In Defense of Alanis

I had a friend who once got down on her stomach and rolled around on the floor at a nightclub in order to demonstrate the playing style of Van Connor of the Screaming Trees. The guy she was showing waited until she got up and then said, "Goodbye, embarrassing woman!" As he backed away from her, a sheepish grin appeared on his ugly mug.

You know that kind of laughter that hurts your middle and brings tears to your eyes? I laughed like that the rest of that night, but I was laughing at him, not her. I guess I took the phrase "Goodbye, embarrassing woman" as a compliment -- which may be why I, seemingly alone among critics, am a fan of Alanis Morissette.

Morissette has been mocked for her confessional lyrics since the day she released her hugely successful debut album, Jagged Little Pill, in 1995, but I think that such mockery is actually a secret tribute to her talent and sincerity. Morissette isn't afraid to write mawkish songs about her bad relationships, revealing (and possibly reveling in) her own mistakes, rolling mentally on the floor like my friend. She isn't afraid to look like an idiot. That may be embarrassing, but it's also honest in a field like rock & roll, which hardly knows honesty when it sees it, and makes fun of it when it does.

Morissette's latest, Under Rug Swept, is as embarrassing as anything she's ever written, and that's saying a lot. The opening track alone -- "21 Things I Want in a Lover" -- scans exactly like the Alanis Morissette Lyric Generator Internet site (www.brunching.com/toys/toy-alanislyrics.html), even using six plural nouns to describe the subject sentence, but that doesn't make it a bad song or this a bad album. Under Rug Swept is that rarest of items, a well-produced hard-rock album by a woman who sings and writes her own music. How embarrassing -- not.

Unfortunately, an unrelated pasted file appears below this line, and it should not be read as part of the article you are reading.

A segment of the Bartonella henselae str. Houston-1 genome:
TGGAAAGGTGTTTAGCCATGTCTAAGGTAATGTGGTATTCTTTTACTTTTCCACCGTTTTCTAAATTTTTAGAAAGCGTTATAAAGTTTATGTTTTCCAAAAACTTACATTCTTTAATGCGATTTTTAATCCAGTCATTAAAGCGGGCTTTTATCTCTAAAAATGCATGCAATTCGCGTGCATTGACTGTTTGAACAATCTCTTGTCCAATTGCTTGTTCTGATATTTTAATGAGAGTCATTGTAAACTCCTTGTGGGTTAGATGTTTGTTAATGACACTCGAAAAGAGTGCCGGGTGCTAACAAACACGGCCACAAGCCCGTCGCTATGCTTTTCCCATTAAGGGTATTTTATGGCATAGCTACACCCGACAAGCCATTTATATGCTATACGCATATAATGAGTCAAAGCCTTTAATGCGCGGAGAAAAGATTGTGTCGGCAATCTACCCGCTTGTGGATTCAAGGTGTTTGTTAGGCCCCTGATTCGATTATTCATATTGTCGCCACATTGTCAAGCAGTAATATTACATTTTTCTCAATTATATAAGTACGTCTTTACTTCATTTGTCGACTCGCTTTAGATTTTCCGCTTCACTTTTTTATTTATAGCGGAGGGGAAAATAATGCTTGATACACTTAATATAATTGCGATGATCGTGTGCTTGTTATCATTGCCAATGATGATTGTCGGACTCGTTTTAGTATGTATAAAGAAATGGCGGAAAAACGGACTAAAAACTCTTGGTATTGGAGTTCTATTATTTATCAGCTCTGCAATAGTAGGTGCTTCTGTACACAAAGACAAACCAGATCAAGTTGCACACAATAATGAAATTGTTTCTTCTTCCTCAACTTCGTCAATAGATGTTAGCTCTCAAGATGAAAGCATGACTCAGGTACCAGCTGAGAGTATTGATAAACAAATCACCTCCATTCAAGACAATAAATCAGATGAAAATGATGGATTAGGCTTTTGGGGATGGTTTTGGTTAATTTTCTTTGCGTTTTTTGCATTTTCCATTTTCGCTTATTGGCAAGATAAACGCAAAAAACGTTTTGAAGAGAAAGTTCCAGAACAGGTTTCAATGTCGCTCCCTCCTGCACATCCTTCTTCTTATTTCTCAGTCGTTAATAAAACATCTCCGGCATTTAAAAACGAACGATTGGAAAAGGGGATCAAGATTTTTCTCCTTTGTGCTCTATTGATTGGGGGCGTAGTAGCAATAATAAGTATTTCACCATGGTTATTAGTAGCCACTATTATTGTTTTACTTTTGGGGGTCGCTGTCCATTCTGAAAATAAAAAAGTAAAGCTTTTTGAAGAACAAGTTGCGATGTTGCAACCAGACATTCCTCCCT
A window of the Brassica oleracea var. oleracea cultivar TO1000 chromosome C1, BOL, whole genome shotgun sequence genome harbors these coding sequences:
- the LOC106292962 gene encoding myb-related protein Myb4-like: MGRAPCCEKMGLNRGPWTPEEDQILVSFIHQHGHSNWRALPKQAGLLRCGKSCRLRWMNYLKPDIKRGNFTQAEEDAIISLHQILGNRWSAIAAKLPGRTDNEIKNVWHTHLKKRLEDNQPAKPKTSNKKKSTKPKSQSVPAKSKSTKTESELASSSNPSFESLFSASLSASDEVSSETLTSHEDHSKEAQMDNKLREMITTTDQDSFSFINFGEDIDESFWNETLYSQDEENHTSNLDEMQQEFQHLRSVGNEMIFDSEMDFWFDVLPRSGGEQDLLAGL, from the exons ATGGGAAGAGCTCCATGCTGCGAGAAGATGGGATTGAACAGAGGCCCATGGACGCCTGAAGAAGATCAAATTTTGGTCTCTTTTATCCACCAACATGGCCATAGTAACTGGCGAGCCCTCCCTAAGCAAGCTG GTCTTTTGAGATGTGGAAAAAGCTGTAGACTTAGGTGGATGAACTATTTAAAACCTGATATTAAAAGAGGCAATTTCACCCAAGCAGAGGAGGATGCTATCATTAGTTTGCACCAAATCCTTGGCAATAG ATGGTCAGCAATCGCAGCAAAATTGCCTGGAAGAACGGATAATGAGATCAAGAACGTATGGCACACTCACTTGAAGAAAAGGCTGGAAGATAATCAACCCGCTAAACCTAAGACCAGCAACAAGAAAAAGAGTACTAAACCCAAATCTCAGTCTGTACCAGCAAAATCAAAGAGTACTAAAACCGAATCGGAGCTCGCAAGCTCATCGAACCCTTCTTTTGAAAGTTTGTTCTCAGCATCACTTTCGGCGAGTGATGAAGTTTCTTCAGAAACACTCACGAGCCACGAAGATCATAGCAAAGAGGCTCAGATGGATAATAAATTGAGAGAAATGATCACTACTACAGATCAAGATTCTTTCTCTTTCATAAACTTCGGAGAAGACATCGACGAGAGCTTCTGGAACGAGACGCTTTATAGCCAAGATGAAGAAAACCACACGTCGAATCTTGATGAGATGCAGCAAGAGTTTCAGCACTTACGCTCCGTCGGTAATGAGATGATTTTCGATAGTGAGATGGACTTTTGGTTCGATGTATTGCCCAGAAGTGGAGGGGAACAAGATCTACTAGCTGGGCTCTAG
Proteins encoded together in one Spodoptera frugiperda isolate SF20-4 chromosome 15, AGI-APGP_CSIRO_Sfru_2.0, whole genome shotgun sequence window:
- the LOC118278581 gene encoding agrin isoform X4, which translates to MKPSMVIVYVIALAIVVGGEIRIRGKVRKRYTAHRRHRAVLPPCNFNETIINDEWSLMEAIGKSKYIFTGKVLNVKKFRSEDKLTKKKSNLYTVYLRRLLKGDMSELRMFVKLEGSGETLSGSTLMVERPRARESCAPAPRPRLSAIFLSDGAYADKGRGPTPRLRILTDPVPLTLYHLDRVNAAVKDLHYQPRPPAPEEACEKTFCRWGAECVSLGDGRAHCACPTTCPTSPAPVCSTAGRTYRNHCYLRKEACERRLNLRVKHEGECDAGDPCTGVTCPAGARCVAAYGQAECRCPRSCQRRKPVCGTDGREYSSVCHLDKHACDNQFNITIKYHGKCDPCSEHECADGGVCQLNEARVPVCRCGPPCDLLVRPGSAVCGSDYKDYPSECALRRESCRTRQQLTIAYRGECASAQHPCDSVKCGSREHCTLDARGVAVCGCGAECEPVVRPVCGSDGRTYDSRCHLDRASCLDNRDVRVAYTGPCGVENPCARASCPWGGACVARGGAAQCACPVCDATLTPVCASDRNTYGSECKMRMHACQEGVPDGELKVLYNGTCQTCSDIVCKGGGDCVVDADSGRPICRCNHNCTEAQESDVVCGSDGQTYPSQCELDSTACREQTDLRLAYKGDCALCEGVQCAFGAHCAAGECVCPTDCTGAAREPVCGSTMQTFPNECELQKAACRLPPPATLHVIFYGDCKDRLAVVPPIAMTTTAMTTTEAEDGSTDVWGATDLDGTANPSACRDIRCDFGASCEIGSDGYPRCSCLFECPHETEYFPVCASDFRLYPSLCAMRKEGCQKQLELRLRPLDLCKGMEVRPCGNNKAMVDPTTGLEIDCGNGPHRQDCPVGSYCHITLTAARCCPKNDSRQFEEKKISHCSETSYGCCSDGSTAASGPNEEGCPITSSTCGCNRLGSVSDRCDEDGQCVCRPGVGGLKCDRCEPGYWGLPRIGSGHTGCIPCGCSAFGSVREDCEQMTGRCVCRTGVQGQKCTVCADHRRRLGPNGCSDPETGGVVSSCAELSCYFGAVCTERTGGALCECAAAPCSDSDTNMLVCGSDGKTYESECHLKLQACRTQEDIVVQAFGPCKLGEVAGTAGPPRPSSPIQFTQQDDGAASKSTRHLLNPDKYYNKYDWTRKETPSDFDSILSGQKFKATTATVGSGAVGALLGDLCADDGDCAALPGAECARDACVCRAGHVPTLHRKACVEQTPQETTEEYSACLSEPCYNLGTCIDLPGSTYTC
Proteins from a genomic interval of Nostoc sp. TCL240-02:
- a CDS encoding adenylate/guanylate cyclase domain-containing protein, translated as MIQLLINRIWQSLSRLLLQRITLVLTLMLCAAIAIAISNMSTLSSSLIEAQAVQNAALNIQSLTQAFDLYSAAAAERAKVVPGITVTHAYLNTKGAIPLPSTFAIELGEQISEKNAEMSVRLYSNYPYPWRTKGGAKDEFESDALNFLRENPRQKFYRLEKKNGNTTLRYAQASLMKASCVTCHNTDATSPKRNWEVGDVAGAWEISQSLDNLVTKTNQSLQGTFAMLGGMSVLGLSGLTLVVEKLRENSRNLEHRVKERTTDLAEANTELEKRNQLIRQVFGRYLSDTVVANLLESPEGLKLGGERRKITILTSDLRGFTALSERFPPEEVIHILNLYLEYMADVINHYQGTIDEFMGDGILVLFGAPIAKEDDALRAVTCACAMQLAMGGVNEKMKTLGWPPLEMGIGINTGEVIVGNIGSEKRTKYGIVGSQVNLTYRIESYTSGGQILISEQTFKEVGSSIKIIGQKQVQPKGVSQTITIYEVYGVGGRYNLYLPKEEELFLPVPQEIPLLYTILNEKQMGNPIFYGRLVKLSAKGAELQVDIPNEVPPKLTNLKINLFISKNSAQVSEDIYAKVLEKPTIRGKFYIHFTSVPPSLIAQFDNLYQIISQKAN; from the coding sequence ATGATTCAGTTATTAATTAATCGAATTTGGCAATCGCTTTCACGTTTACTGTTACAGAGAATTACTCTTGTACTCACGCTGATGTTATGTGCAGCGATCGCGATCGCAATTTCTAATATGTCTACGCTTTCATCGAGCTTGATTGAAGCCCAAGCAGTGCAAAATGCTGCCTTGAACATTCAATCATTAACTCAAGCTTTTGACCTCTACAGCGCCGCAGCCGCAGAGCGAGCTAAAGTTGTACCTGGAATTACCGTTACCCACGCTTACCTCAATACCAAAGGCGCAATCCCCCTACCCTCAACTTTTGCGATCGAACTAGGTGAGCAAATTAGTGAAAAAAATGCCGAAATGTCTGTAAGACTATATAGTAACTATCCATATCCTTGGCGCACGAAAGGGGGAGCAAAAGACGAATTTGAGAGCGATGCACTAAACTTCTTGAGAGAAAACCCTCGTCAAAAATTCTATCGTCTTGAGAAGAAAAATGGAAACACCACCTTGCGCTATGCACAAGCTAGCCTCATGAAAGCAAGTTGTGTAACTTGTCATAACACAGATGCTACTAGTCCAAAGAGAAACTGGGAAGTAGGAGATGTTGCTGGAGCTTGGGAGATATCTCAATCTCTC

Granted, the album is as confessional as all get out. "Hands Clean" is as catchy as "You Oughta Know" and just as titillating. Morissette sings from the perspective of an older man having an affair with a much younger employee. "I might want to marry you one day if you'd watch that weight and keep a firm body," sings the man, with Alanis chiming in (presumably as herself on the chorus), "Ooh, this could be messy, and, ooh, I don't seem to mind." It's an odd form of narrative, but it makes its point: the male outlook sounds sickening in anyone's mouth, male or female. And if Alanis is writing autobiographically, she's more to be pitied than vilified.

As that song indicates, Morissette's grammar and syntax can be a little confusing. It's as if she's translating everything from the French, especially when she goes negative. ("Do you not play dirty when engaged in competition?" she sings at one point and, worse, "Are you not addicted?" rather than the more straightforward "Are you an addict?") But since when has smooth syntax been a big part of rock & roll brilliancy?

"Dear Momma's boy," she sings on the next track, "I know you've had your butt licked by your mother / I know you've enjoyed all that attention from her / and every woman graced with your presence after." The syntax is horrible, but Morissette writes like people think and talk, and she writes about the things we think and talk about. The fact that those things tend to be shallow and petty is more of a comment on our brains than on her songwriting skill.

Incidentally, even when I don't agree with her portentous take on men, I like her production sound, her sweeping vocals and the courageous way she beats up on her old boyfriends. But there's another reason I like Alanis Morissette, and it has nothing to do with music. It is merely that, alone among million-selling female artists we hear on the radio, she is the only one who doesn't do it with her looks. She isn't pretty, and she doesn't dress provocatively. She may be an embarrassing woman in verse, but she's got a certain amount of physical dignity, and that, in my opinion, is more important than being seen and not heard.

Gina Arnold writes frequently for the Metro Silicon Valley, where this article originally appeared.

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